How to Cut Polystyrene Foam Insulation

Polystyrene foam insulation, commonly used for exterior house insulation, is manufactured in a wide variety of thicknesses and strengths. This type of insulation resists moisture and provides superior insulation from heat gain in the summer and heat loss in the winter. To cut polystyrene foam insulation, all you need are a few household tools and a supply of very sharp utility knife blades.

Foam insulation is commonly installed under the siding.
  1. Measure and mark the dimensions for your cut using the measuring tape and marker.
  2. Place the carpenter's square or yardstick on your drawn measurements, to use as a straight edge to guide the utility knife as you cut. This will ensure a straight, neat cut.
  3. Gently score the surface of the board along your mark with the utility knife. Repeat the action, applying slightly more pressure on the knife. Resist the temptation to saw the board through with the knife, or the cut will be uneven with a jagged edge.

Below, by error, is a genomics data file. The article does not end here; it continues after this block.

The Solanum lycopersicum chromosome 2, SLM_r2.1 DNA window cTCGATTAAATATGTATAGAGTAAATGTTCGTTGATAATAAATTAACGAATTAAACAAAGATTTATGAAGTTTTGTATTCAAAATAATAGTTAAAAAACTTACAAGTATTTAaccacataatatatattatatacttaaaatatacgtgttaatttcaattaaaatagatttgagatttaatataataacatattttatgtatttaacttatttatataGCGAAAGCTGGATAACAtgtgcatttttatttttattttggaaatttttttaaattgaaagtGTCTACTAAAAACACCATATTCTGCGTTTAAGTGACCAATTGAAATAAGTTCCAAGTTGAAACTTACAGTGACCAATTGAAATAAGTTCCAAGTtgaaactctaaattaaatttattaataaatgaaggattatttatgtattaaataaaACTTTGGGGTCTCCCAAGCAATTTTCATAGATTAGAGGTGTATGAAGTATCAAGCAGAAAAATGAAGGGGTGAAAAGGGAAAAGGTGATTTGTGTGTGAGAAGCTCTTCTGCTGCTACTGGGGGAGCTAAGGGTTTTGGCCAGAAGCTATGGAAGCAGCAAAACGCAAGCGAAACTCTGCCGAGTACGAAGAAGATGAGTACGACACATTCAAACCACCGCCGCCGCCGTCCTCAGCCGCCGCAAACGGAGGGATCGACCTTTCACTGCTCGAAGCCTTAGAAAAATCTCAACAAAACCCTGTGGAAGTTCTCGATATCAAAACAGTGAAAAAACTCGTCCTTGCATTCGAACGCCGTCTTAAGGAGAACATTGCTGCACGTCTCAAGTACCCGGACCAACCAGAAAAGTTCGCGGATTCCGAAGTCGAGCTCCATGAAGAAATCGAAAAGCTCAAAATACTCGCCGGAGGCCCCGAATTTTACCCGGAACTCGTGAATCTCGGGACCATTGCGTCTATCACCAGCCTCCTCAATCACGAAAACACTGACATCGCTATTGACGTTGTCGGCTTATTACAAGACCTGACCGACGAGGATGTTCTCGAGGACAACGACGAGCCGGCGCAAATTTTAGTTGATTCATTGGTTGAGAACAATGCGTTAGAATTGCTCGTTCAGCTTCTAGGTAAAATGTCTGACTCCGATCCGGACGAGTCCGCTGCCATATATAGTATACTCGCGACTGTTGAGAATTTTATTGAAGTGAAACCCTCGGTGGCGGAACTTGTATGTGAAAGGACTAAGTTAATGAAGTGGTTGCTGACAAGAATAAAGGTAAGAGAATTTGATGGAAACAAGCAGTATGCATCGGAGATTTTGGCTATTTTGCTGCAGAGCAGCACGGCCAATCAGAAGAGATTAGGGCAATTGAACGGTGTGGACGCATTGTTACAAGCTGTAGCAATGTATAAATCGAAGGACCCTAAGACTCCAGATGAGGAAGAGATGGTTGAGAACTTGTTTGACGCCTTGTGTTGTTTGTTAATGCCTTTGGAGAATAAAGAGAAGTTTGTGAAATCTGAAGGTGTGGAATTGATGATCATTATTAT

4. Change the utility knife blade as needed, as soon as you notice the foam snagging on the knife blade.
  5. Stroke the utility knife repeatedly into the scored surface of your cut, applying more pressure for every stroke. Work the blade through the cut until the blade goes through the board fully.

Things You Will Need

  • Measuring tape
  • Carpenter's square or yardstick
  • Marker
  • Utility knife
  • Sharp knife blades


  • To prevent jagged edges or uneven cuts, do not attempt to cut the foam board with the utility knife with one stroke, and do not use the knife as a saw to puncture through the board.


  • Use heavyduty work gloves to protect your hands from the sharp blades.
  • To prevent injury, always move the blade away from your hands and your body as you make the cut.
  • Do not use a saw to cut polystyrene foam insulation, as this will produce severely jagged ends.

About the Author

Rebecca Mecomber, a former radio broadcaster, has been a professional blogger and writer since 2006. Her articles and interviews have appeared in "The Wall Street Journal," Salon.com and several other publications, covering topics such as Federal Trade Commission policy and media regulations, blogging, home improvement and New York travel.

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